If it was at one time possible to express chiliastic ideas as private opinions, this was only until the Ecumenical Church expressed its judgment about this. But when the Second Ecumenical Council (381), in condemning all the errors of the heretic Apollinarius, condemned also his teaching of the thousand-year reign of Christ and introduced into the very Symbol of Faith the words concerning Christ: And His Kingdom will have no end—it became no longer permissible at all for an Orthodox Christian to hold these opinions (One of the leading Fathers of the early Church who combated the heresy of chiliasm was Blessed Augustine; see his discussion of this in The City of God, 20, 7-9, pp. 718-728. He connects the "binding" of the devil for a thousand years (Apoc. 20:2) with the "binding" of the "strong man" in Mark 3:27 (see also John 12:31, the words of Christ just before His Passion: Now shall the prince of this world be cast out, and states that "the binding of the devil is his being prevented from the exercise of his whole power to seduce men." Orthodox Christians who have experienced the life of grace in the Church can well understand what Protestants cannot: that the "thousand years" (the whole period) of Christ’s reign with His saints and the limited power of the devil is now.

A related error, widespread among contemporary Protestants, is that of the "rapture." Unheard of before the nineteenth century, this belief has it that during the "great tribulation" near the end of the world (either before or after the "millennium," according to various versions), true Christians will be "raptured" into the air to escape the sufferings of those who remain on earth. It is based on a misinterpretation of 1 Thess. 4:17, which teaches that at the very end of the world believers will be "caught up in the clouds," together with the resurrected dead, "to meet the Lord" Who is coming for judgment and the opening of the eternal Kingdom of Heaven. The Scripture is quite clear that even the elect will suffer on earth during the "tribulation" period, and that for their sake this period will be shortened (Matt. 24:21-22).

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See the fourth article in the series by Fr. John Whiteford.

Comments
Warren Haley1/22/2021 7:14 pm
Remember this is a letter to the 7 churches with many echos and references to the old and new testaments and meanings that John and the churches would understand through the culture of the day. Between 400BC and AD200 there were many Jewish eschatological writings (e.g 4th book of Ezra). John was testifying to everything he saw - the word and the testimony of Jesus (1:2), Why was John on Patmos - because of the word and the testimony of Jesus (1:9). Revelation showed John what he already knew but in many different ways through pictures and imagery (Christ is seen 5 different ways in Revelation). This why the visions cannot be viewed as literal. It is about who sits on the throne, who holds the future rather than what the future holds. About the destructive nature of sin, the judgement and the kingdom to come (the kingdom of the world becoming the kingdom of our Lord and of His Christ 11:15). It is folly to interpret the book from 21st Western culture.
Michael P Hays7/6/2020 12:16 pm
Greetings To Charles Kriessman: Not at all. The wheat was gathered into the barn and the chaff was blown away by the Roman general Titus. All return to the land prophesies are pre-Cyrus. It is is heresy upon heresy to say "God has two chosen peoples." As modern chiliasts do. To John Bidwell: It is true that God told Daniel to seal the vision because the end was not yet. But God told John to NOT seal the vision because the time was at hand. Rev 22:10. Twice in the first three verses of chapter one and multiple times in 22 is the immediacy of the fulfillment stated. As far as allegory goes, every Biblical allegory is clearly defined. See Gal 4 for example. But also God owns the cattle on a thousand hills, Ps 50:10. This 'thousand' metaphor is used over 50 times and NEVER means literally or exactly 1000. The last days referred to the end of the stone temple era in which God's grace allowed 40 years of repentance then judgment. Acts 2:17, Heb 1:1-2.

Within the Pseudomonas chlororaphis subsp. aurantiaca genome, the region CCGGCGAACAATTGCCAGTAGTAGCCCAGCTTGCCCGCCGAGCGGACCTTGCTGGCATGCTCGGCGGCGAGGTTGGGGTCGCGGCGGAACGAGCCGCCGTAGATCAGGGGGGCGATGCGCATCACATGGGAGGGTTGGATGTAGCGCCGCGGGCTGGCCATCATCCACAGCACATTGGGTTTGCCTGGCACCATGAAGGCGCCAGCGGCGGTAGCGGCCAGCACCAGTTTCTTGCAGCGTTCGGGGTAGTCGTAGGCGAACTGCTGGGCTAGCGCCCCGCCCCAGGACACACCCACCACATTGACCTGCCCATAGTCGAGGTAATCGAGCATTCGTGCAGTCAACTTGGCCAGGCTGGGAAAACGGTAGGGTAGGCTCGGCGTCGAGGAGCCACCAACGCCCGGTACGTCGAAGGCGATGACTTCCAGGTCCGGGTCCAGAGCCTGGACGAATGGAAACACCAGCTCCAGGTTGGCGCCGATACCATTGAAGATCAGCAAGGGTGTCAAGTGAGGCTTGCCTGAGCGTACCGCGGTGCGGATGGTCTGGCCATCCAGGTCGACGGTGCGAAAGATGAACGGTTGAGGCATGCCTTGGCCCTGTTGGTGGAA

George Young5/1/2020 7:55 am
A couple of interesting thoughts here. I have been taught the thousand year reign is literal, and I still believe it to be so, but it is not a paradise like most Christians think. See Amos 5:18, Matthew 10:34, 24:39 for starters. There are several other passages that declare Christ's return is not going to be a pleasant experience. It will be like a rod of iron. I suspect this flood is already underway. Consider the horrors of the world wars and all the insanity that has and is happening around the world. Never before have we seen such an unprecedented explosion of evil on earth. Revelation 17:17 says it all.
Charles Kriessman4/13/2020 4:32 pm
Sir Did you not forget the Jews? What Bible are you reading?
John Bidwell2/14/2020 1:20 pm
An appeal to what Christian scholars thought historically is no basis for Biblical hermeneutics. We must also be careful not to allegorise texts that may not be intended as allegory. Meanings of texts may be supernaturally "sealed" until revealed as Daniel was told by the angel when he gave a prophecy to Daniel. He was told that the words are "sealed" until the time of the end. (Daniel 12 v 4 and v 9) If passages are not understood then there is a tendency to give them "spiritual" as opposed to literal meaning, rather than that the words are sealed. If we close our thinking and appeal to what was thought in the past, then there is a problem similar to what the Pharisees faced when confronted with Jesus. They failed to re-interpret the scriptures in the light of what was in front of them.
Mayssan Haddad3/27/2019 3:36 am
I accidentally hit on button 1 in the rating.

I really loved the article :)